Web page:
Tuesday, August 16, 2011

Balance Alone Blinds News Consumers – Fosters Gridlock

Two weeks ago, I made a pit-stop part way into a day-long drive down through two national parks including the Jackson Hole, a valley along the iconic 44-mile Teton Range ending at the town of Jackson, Wyoming, just over the range from my birthplace.

During that respite I checked a newspaper I read digitally where I came across an op=ed column referring to a “cult of balance.” Only it resonated for me more as related to news media and continued to cross my mind as I wound my way back south and east to Durham and I’ve continued to think about it during the week since my return.

The op-ed, by Princeton economics professor and columnist Dr. Paul Krugman, articulated something I had witnessed first-hand many times during my nearly four-decade career in community marketing where an integral part of my responsibilities included being a resource and/or spokesman for news media.

Main stream news coverage in general has become so balance-obsessed that it unintentionally, but effectively, blinds news consumers to critical information while enabling superficial conclusions, “cheap-shot” artists, grandstanders and, not just recently, political extortion.

Of course, I’m not referring to Fox News or the Excellence In Broadcasting Network which are avowedly partisan and borderline entertainment vs. news and where sifting any fact from fiction requires processing the contents through FactCheck.org or MediaMatters.org, tools which by-the-way, are useful for monitoring any kind of misinformation or hyperbole.

Genuine mainstream news reporters and editors, and for that matter publishers, appear to be so determined to be viewed as fair to every side of a story that an often contrived balance unfairly blinds news consumers whenever the media fails or neglects to reveal whenever information or statements have been proven false or have repeatedly failed to withstand independent scrutiny and verification.

Not everything has two equally balanced sides. Not every side of an issue is equally factual. Eventually the preponderance of verifiable evidence (not just opinion) should become part of the news coverage, especially when it is contrary to conventional wisdom or dogma or ideology.

A shortage of staff and resources result in many news stories now devolving into simple “he-said, she-said” dramas. When it isn’t noted in stories that one side or the other has provided factual evidence vs. just opinion or has been discredited by objective, third-party analysis, news consumers are left to view everything in gridlock, everything as political.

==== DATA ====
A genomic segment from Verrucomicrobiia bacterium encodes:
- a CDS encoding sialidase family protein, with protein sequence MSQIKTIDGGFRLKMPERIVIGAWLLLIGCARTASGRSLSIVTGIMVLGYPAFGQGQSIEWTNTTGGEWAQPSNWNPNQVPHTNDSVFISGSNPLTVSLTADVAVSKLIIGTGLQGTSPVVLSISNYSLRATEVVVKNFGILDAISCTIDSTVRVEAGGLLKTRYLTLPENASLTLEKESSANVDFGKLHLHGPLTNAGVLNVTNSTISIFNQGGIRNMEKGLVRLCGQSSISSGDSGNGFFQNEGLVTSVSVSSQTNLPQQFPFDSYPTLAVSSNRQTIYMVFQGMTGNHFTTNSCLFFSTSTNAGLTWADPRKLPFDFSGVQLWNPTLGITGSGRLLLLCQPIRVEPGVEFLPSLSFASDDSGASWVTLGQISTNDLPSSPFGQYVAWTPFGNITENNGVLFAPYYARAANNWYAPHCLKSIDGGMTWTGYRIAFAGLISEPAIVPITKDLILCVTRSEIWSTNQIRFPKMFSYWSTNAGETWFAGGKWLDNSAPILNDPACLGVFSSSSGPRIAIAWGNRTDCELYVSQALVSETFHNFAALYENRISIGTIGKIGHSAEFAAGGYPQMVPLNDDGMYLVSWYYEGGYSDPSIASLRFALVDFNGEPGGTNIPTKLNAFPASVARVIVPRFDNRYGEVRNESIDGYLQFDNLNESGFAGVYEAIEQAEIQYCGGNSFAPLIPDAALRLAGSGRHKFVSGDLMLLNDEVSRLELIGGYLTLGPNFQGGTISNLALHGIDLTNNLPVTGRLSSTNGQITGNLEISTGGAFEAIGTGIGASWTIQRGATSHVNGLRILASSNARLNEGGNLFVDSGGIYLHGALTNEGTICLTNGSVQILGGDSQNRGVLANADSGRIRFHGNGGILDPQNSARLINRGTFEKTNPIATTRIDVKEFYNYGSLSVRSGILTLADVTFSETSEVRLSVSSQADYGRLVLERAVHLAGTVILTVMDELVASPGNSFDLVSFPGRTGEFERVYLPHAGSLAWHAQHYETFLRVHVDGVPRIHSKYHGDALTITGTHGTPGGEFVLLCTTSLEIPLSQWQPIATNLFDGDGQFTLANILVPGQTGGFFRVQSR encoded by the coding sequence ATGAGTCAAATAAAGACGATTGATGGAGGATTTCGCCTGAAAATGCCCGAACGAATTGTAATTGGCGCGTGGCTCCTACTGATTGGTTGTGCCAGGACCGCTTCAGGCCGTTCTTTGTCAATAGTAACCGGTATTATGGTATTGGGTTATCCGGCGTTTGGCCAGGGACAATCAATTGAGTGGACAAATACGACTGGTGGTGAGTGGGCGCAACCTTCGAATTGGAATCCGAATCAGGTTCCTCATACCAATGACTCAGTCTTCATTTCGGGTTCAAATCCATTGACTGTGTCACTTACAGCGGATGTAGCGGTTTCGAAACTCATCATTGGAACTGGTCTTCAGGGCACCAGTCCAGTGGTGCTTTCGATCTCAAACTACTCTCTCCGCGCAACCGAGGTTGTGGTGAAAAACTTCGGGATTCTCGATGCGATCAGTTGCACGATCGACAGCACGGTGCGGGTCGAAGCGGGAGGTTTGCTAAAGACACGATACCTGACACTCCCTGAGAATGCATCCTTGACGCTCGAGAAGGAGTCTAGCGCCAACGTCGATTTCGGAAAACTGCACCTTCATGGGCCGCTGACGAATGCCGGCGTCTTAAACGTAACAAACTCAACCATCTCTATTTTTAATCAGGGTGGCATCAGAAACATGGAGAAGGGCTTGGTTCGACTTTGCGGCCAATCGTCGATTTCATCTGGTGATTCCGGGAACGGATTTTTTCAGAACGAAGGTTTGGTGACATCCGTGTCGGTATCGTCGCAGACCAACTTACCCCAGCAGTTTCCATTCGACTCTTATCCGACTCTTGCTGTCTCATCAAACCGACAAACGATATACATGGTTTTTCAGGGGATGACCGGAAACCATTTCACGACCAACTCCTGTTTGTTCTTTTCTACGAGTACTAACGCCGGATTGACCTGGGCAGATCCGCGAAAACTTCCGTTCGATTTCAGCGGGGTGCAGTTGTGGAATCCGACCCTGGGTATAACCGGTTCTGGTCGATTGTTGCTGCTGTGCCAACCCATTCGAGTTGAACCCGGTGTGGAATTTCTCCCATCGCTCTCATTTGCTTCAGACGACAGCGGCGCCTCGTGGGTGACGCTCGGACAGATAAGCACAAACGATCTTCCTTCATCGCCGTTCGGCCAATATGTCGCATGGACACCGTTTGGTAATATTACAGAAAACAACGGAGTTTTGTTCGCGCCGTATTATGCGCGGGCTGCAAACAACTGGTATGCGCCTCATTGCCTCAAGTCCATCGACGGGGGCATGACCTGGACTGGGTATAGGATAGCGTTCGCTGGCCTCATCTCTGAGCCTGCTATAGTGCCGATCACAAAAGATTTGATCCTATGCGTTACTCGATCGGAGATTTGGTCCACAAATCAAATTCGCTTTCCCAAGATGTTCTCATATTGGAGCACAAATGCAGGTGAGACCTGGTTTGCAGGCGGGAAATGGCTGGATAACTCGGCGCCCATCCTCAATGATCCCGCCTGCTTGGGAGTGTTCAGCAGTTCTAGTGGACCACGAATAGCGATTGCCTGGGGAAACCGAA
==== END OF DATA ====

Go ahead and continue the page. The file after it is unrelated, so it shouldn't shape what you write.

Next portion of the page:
Not everyone is unreasonable. Not everyone is partisan. Not everyone is inflexible. Not everyone is a victim. Some people deliberately lie. Some people shun responsibility. Some things just haven’t worked, no matter how well-intended.

When objective, third-party evidence exists, I believe the news media has a responsibility to give it as much attention as the “he-said, she-said” versions. Providing information and shedding light isn’t taking sides.

Of course, it ultimately the responsibility of individuals to be informed and to sift fact from fiction and misinformation. I’m not faulting the mainstream news media as much as suggesting that it should not be deemed “imbalanced” to reveal evidence,when it exists, that will help make sense of a story that otherwise doesn’t “add up” and all to often is dismissed as a personality conflict or grudge-match.

Not everyone reads. Not everyone is objective or open-minded. Not everyone seeks alternative viewpoints. Not everyone is a news junkie. Not everyone has a confirming “myside” bias. Not everyone is ethical.

Gridlock is the result of ignorance or a lack of perspective. Ironically, stories contrived for balance foster gridlock. It is time for the legitimate news media to tell it like it is, even if the facts mean the story won’t be perfectly “balanced” or that those exposed will go “ballistic.”

This is especially true if, as cultural historian Neal Gabler writes, we’re no longer in the Age of Enlightenment that inspired America’s founders and the people who have made this nation great.

Instead, Gabler writes, while we’re awash in the Age of Information, we’re also “in the post-enlightenment age in which rationality, science, evidence, logical argument and debate have lost the battle in many sectors, and perhaps even in society generally, to superstition, faith, opinion and orthodoxy.”

If we’re truly in an age of information with fewer thinkers, we need news reports and the media to be more revealing of things that just aren’t true.

1 comment:

Frank Hyman said...

Hey Reyn, excellent point--my wife gets to hear me gripe about just this "cult of balance" almost every morning over the paper and coffee.

Would love to see you put this idea into a 6-800 word op-ed in the N&O.

Also, got to tell you that I think you would enjoy the show at Roylee's gallery, Through This Lens right now. Young photographer has really captured photos of Durham scenes that really bring them to life. And my wife will tell you that I am not easily impressed by other people's art. I think you'd like his stuff. take care, Frank Hyman